Consider now the primal fear of being slaughtered at home. Conjure up the ancient fear of dying at the hands of invaders in the act of defending, fleeing, or surrendering, whether in a fire-lit cave, a tribal encampment, a shopping mall or concert hall, or whatever piece of real estate is your homeland.
Now fold in the nuanced fear of leadership that cannot, or will not, prevent it.
In the mainstream media’s terror-war narrative, conservatives are the fear-mongers. Right-wing cyberspace, talk radio, the Republican Party and its candidates, and Fox News all face accusations of stoking xenophobic, nationalistic fear for political gain.
Step back from the fear of barbarians at the gate and ask: Who has scared the country more?
Partisan spin-work aside, it is always the political party in power that has the superior ability to strike fear, especially when that power takes on a life of its own, independent of the foundations of a society. Fear-mongering by those at the helm of government brings the fear home.
When Rush Limbaugh came out in the first weeks of President Obama’s first term and said, “I hope he fails,” the MSM was aghast, and even some fans thought the talk star was being a little harsh. Wasn’t part of being a good American giving a new president a chance, even if you didn’t vote for him?
It is now obvious that Limbaugh was correct. To the extent that Obama has “succeeded”— especially, but not limited to, in the arena of foreign policy — our nation is demonstrably less safe. With the full agenda clear and the executive decisions flying, the retrospective question becomes: Where were you and what were you doing when the Obama administration (to borrow a meme from Senator Ted Cruz) jumped the shark?
Limbaugh was right, straight out of the gate; for others, a Fonzie moment was required to achieve epiphany.
When did you start fearing the Obama administration’s foreign policy?
There was puzzlement, not fear, in red-state America, when Senator Barack Obama campaigned to close Gitmo. In the context of recent history, it didn’t make any sense. When Obama took office and the closure never came, the idea became merely an inexplicable campaign promise—one which now shows every indication of being kept.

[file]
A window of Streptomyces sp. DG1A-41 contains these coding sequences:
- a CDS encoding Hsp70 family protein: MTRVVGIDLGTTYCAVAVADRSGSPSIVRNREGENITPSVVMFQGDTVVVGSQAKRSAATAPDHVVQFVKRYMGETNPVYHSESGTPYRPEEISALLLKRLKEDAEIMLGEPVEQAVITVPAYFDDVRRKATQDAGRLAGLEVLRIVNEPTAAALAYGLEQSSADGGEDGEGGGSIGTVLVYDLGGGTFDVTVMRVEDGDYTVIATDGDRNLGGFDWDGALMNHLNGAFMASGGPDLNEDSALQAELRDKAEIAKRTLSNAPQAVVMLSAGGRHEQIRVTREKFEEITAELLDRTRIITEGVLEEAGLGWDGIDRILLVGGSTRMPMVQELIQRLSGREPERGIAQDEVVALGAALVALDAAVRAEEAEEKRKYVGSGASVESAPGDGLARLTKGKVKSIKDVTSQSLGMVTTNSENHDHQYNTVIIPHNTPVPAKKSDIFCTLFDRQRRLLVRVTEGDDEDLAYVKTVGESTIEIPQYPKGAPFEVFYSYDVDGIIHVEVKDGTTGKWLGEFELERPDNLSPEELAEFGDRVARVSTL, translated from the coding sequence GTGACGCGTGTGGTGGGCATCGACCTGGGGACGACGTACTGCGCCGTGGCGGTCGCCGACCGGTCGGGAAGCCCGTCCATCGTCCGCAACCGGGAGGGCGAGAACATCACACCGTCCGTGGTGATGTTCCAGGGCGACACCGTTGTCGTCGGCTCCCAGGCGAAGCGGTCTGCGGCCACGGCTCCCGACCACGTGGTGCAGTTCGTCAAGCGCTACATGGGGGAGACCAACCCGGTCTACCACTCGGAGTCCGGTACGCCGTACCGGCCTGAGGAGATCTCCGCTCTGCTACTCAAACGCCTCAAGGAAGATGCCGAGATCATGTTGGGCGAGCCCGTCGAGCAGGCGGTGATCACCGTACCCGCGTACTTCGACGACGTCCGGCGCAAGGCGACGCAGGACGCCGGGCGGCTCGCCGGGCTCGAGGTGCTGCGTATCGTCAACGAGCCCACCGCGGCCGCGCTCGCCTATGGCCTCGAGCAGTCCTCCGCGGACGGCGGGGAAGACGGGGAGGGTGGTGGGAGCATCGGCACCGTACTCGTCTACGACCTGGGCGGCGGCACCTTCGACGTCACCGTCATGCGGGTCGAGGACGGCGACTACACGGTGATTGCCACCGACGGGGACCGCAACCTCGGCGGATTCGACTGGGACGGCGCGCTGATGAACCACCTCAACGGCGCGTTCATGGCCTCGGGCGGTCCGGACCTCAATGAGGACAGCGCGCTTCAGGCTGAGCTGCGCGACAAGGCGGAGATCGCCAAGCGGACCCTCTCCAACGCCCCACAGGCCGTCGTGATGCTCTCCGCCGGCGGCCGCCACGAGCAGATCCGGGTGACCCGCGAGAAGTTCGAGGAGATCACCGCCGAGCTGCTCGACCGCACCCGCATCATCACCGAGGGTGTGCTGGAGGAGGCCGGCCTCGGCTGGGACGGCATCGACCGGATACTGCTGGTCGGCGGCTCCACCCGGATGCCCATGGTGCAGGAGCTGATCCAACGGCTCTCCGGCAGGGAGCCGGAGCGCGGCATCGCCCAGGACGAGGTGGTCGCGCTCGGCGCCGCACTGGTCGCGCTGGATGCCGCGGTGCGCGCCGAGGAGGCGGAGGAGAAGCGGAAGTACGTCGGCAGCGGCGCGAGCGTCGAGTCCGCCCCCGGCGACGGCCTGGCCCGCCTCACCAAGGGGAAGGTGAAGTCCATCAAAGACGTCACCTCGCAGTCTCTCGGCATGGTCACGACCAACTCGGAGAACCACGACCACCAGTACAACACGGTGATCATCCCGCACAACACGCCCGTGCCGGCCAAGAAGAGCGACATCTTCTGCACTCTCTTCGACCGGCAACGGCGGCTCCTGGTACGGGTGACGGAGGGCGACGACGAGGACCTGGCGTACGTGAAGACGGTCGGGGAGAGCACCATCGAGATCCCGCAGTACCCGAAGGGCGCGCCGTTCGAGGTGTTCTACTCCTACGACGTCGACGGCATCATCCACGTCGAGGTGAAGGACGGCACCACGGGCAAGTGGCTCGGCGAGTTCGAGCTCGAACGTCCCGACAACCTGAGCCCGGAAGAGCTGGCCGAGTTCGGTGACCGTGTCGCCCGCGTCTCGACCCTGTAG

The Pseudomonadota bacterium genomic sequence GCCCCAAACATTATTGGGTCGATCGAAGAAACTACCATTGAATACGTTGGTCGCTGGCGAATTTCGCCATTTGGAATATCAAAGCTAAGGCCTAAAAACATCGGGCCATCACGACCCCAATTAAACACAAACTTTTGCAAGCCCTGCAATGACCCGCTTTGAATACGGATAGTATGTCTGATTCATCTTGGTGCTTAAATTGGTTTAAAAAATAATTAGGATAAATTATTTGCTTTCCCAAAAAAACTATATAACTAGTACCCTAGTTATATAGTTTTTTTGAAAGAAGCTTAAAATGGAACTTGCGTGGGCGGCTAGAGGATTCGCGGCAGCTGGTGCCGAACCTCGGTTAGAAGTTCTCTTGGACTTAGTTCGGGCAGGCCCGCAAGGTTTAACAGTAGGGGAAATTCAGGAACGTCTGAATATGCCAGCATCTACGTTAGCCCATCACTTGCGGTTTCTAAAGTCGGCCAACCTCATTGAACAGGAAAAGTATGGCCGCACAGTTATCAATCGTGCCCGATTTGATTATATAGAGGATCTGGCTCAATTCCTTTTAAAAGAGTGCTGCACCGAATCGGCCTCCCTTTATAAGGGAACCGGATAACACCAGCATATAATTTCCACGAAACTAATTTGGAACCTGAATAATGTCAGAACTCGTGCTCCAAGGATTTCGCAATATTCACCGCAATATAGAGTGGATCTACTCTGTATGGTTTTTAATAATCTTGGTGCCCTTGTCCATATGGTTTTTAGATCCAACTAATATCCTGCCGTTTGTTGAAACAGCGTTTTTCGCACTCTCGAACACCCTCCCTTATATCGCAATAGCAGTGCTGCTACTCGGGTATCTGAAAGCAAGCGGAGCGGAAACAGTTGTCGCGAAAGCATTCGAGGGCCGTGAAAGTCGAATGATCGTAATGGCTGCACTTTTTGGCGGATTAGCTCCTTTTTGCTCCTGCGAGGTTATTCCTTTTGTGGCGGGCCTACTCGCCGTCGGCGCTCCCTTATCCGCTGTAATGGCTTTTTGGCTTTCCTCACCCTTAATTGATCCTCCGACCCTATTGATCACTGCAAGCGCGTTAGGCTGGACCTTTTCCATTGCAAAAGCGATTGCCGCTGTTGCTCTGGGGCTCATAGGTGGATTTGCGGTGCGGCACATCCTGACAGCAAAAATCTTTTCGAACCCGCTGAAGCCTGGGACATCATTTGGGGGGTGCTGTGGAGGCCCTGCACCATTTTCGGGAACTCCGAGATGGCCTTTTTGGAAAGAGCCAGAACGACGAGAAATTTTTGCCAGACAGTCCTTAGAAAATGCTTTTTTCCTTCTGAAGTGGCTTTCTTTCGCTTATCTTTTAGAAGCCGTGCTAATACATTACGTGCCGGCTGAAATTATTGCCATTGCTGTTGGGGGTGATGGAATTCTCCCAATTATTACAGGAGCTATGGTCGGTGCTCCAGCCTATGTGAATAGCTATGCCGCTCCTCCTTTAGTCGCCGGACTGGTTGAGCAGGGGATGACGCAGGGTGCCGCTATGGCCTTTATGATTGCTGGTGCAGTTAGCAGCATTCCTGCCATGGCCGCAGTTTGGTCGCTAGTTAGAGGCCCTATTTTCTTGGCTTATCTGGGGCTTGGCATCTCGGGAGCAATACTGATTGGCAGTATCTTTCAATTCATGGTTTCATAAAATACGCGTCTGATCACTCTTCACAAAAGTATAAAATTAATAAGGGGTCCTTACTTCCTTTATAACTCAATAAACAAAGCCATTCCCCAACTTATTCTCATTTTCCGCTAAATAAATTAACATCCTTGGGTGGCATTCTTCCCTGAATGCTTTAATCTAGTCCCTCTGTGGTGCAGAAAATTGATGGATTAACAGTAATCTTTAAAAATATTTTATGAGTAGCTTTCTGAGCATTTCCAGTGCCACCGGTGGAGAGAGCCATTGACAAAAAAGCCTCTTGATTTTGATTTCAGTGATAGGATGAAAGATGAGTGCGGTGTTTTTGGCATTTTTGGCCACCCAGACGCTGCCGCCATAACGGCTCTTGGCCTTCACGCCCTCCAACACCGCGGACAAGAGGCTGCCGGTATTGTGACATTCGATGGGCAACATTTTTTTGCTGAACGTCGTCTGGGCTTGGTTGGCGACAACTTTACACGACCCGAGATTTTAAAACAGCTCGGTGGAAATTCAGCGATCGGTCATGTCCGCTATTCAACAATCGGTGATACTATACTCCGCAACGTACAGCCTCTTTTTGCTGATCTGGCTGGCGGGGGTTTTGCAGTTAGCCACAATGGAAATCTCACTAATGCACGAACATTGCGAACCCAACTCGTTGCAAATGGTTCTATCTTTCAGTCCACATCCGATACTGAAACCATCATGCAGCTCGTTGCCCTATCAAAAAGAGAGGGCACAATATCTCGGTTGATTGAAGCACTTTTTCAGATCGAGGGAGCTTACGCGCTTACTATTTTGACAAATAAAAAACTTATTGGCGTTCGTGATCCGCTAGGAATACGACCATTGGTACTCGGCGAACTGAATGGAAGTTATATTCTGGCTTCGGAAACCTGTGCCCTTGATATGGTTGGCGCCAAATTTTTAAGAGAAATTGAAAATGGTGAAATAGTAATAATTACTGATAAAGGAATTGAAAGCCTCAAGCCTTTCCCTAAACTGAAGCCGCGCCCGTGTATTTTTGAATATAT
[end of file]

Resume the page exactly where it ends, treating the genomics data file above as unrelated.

It wasn’t quite fear that accompanied Eric Holder’s Justice Department attempt to try 9/11 mastermind Khalid Sheikh Mohammed in a federal court building just blocks from Ground Zero — one was more likely to be flabbergasted or perplexed. Perplexity became outrage the more you internalized what happened on that hallowed ground. It was the first indication for many that the new administration was operating under vastly different core precepts than anything we had previously seen.
When the Fort Hood shootings became “workplace violence,” fear infiltrated between the lines that were omitted from the official explanations, but denial was still possible. The worst was happening overseas, in places like Mumbai, and on the streets of post-withdrawal Bagdad. Domestic issues rose to the fore — the economy, healthcare, and the moral and cultural trajectory of the nation.
But terror is forever, and Ambassador Stevens’ death in Benghazi, even in those first hours and days when little was known by the public, presented incontrovertible evidence of the priorities and/or vigilance of our leaders to any that would heed it. Only later did we learn that calls for a rescue mission went unanswered, and that an attempt had been made to remanufacture the causes of the attack for political purposes.
A beheading in Oklahoma became more “workplace violence.” Then there were the lies surrounding the Bergdahl swap. The Iran nuclear deal was struck — no more potentially dangerous a pact has ever been made. The Paris “setback” became a prelude to a climate conference that proclaimed disputed science as the worst threat facing civilization.
A cruel and cowardly attack in San Bernardino was followed by a call for increased gun control that backfired. Porous borders, north and south, and an unaccountable plan to bring to the United States the same Syrian refugees that are destroying an enfeebled Angela Merkel’s Germany filled out the transformative agenda.
The party in power over the last seven years has stoked primordial fears about foreign invasion, cultural inundation, loss of homeland, and death.
Reasonable fears that Democrats will flood the zone with a new immigrant constituency can sometimes seem oddly quaint. Such a goal would leave the basics of the system envisioned by our Founders intact, at least ceremonially. The only way to ensure the progressive ascension to permanent power would be to destroy the system.
With Democrats in presidential power, shark-jumping has become just another day at the Oval Office.